On the same day I spoke to Scharton, I spoke to Greg Stricharchuk, assistant managing editor for business at the Star Tribune. He was not happy to be challenged on the Star Tribune’s coverage, or lack thereof. “What’s the story?” he barked. “I don’t get the story here.” I patiently explained to him that I was concerned about the lack of information that Supervalu has provided to shareholders, and the lack of coverage that the issue had received in the local media.
Stricharchuk responded by calling the $17.1 million restatement “small potatoes,” echoing Noddle on the immateriality of the loss. “What I remember is that it’s a pretty isolated case. It didn’t seem like there was a deeper thing here.” When I pointed out that the only way to know for sure if there was a “deeper thing” was to assign a reporter, he replied, “The reporter [Ann Merrill] has been asked to a keep an eye on it. She covers a lot of companies.” When I mentioned that the stock had lost nearly $1 billion in value, Stricharchuk told me, “That’s not real uncommon these days,” apparently ignoring the fact that such losses don’t often occur as a result of corporate accounting restatements (which are common). Later, I emailed Merrill to ask why she hadn’t covered the story in more detail. I never received a reply.
Four days later, on September 17, the Star Tribune’s business section had its first Supervalu headline in weeks: “Shareholders sue Supervalu after accounting error revealed.” Unlike the other Star Tribune stories on Supervalu, this new story was not assembled from wire-service reports or company press releases. Instead, it was an original piece of reporting by Ann Merrill. Yet it was hardly breaking news. The first shareholder suit had been filed on July 12, and the majority had been filed by August 1. It was as if Merrill had waited until late November to report that the Twins had lost in the playoffs.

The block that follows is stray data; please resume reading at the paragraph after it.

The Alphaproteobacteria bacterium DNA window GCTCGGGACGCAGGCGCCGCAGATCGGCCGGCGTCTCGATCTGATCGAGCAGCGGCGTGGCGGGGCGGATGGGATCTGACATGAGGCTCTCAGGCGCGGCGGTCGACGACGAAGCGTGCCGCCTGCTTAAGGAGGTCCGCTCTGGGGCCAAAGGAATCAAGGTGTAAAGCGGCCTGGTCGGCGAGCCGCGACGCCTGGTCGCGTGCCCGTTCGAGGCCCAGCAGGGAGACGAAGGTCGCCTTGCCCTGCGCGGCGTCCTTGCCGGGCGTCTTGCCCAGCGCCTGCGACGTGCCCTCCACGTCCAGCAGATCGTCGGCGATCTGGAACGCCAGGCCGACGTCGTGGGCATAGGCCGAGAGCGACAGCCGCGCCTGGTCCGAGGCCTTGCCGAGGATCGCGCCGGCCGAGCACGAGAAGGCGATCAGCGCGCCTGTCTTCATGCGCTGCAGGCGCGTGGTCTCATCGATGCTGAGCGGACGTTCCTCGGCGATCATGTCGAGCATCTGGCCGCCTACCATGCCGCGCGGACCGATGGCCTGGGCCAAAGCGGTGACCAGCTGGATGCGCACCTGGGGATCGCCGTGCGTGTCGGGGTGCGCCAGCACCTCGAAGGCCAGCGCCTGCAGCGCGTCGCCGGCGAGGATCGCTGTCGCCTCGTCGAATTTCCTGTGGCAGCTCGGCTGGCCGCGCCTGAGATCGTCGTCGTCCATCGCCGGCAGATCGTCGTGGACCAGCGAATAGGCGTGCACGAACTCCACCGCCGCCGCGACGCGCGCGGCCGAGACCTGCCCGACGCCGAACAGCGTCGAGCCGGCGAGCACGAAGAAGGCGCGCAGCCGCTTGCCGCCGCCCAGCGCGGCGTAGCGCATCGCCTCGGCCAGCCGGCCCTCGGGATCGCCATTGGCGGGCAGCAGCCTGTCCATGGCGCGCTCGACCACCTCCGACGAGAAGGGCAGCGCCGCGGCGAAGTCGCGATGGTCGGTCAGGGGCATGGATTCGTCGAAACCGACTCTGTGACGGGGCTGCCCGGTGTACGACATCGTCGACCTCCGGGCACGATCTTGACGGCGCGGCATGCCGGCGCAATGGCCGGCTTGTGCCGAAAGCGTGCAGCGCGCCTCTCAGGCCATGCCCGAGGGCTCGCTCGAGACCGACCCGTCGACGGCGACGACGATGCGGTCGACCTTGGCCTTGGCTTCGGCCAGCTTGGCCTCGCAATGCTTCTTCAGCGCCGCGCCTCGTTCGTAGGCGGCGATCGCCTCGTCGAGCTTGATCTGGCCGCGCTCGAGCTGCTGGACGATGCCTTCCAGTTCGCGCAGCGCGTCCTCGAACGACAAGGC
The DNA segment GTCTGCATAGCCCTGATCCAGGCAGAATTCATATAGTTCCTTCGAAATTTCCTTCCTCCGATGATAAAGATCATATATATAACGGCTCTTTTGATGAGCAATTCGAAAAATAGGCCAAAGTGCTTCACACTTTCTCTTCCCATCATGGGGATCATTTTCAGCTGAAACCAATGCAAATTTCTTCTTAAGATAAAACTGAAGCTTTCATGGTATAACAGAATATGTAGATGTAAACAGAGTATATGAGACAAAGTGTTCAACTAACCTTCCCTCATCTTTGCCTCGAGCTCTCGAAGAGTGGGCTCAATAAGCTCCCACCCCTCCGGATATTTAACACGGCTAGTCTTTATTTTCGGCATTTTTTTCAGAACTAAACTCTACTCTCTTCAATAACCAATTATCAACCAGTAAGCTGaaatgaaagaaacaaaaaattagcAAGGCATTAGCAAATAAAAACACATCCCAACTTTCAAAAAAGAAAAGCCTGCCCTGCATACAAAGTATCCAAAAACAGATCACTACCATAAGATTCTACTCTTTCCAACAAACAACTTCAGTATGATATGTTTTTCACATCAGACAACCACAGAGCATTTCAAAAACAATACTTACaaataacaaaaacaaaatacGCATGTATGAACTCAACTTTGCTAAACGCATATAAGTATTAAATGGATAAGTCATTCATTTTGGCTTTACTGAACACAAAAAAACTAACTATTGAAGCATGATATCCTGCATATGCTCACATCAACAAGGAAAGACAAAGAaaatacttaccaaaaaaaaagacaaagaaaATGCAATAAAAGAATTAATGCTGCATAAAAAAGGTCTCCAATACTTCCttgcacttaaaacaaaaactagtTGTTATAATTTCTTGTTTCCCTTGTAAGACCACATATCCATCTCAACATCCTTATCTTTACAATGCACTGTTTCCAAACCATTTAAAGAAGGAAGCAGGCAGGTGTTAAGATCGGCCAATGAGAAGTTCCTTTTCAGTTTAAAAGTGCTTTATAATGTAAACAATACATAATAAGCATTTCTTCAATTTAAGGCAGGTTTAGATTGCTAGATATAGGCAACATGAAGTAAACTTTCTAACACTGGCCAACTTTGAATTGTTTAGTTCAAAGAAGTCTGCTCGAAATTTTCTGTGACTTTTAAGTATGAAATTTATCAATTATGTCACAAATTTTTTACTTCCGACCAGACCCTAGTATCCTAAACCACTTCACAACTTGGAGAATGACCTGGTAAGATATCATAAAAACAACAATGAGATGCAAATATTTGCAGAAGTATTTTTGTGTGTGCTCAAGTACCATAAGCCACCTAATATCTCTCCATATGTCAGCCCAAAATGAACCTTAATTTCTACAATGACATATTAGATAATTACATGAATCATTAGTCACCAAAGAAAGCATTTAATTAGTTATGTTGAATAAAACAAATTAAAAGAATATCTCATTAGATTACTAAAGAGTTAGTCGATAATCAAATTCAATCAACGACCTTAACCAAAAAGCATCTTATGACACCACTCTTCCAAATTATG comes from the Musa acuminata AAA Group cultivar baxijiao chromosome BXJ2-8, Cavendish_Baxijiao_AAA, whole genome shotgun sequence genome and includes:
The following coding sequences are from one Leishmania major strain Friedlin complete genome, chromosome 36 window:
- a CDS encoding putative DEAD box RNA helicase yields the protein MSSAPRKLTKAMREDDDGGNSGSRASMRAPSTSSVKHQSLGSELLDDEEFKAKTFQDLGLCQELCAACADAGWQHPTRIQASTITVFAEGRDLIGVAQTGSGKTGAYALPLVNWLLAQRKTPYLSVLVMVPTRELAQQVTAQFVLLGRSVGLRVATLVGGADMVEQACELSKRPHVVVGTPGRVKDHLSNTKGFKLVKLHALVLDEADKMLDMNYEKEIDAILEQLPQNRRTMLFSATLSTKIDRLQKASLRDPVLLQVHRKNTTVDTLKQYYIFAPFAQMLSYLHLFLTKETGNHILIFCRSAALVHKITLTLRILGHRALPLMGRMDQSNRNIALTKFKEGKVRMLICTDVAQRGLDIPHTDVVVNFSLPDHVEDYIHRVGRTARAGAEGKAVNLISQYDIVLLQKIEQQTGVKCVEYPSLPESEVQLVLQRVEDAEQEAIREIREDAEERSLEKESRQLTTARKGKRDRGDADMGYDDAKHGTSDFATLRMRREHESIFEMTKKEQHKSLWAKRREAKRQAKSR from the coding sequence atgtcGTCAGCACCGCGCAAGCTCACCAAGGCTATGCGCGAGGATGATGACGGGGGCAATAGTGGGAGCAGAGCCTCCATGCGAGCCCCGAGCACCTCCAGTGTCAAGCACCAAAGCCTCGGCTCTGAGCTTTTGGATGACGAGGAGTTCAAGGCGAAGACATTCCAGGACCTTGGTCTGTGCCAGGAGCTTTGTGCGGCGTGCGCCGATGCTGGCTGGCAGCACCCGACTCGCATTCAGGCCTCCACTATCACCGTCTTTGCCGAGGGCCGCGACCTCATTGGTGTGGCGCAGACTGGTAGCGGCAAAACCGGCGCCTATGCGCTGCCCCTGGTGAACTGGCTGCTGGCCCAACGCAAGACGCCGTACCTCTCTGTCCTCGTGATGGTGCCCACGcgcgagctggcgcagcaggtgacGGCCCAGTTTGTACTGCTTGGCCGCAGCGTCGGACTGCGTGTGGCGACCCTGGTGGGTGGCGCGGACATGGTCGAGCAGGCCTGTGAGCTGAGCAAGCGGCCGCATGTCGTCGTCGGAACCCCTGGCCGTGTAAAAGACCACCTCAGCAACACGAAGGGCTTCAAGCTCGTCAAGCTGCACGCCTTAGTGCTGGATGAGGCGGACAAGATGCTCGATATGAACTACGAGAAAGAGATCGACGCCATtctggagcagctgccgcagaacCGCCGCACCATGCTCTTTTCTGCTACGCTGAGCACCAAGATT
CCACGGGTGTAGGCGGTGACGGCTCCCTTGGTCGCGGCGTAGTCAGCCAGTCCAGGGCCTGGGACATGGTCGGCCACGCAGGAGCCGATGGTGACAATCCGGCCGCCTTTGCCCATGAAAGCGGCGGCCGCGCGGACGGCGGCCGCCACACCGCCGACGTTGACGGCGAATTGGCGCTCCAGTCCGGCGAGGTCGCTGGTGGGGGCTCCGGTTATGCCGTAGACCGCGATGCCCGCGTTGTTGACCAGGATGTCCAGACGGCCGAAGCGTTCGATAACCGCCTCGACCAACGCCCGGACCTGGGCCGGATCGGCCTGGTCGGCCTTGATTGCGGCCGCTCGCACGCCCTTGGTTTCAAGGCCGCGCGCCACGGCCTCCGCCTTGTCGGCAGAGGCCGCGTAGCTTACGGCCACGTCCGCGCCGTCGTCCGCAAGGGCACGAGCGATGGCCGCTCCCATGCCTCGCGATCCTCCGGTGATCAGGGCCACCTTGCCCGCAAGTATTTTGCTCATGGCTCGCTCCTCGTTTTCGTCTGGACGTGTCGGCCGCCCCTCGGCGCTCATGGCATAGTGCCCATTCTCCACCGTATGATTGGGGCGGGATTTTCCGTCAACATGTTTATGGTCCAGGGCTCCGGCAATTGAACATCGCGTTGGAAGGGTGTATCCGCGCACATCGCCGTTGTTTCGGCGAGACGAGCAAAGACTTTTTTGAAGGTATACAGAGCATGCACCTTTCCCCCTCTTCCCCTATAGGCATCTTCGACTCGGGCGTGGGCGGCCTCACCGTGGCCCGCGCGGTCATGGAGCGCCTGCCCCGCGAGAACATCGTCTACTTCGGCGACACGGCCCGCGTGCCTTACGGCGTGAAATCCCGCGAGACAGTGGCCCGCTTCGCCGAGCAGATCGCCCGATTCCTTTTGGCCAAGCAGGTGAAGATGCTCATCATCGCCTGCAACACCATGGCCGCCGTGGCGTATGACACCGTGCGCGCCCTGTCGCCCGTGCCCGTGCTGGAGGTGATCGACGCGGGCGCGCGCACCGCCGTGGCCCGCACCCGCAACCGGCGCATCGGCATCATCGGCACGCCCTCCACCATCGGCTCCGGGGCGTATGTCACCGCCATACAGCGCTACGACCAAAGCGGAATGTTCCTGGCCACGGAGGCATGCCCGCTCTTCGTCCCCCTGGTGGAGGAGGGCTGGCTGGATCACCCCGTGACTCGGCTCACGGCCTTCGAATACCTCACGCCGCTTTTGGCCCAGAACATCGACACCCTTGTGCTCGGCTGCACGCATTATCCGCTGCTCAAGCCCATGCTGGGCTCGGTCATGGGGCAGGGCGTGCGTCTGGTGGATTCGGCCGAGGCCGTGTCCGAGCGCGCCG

On the day of the Star Tribune story, September 17, Supervalu’s stock declined 5 percent against a decline in the Dow of 2 percent. Trading volume was at its highest level in six weeks. Jeff Noddle’s statement almost certainly played a role in this. In effect, he seemed to suggest that Supervalu had learned about the misstatements because an audit was scheduled for the pharmacy unit, and the auditor who had been misstating inventory got scared. Was it the pharmacy unit’s first audit in four years? Noddle’s CNBC interview seems to suggest as much, but there’s no way to know for sure.
As I leave Hopkins, I drive past the Supervalu warehouses that sprawl near Highway 169 and Excelsior Boulevard. At one end, they extend nearly a quarter of a concrete mile, lined by hundreds of trucks ready to deliver products to stores across the region. It occurs to me that in such an environment, $17.1 million really may not be very noticeable.
Of course, the earnings restatement means that the $17.1 million didn’t exist at all. So where does that missing, restated money go? Is there an accounting purgatory, a fiscal limbo where Enron’s missing $600 million circulates with Supervalu’s restated $17.1 million? Or perhaps the money slips away to the mysterious land of mismatched socks and lost pen caps—a land where $17 million is pocket change, and a billion-dollar hit isn’t news.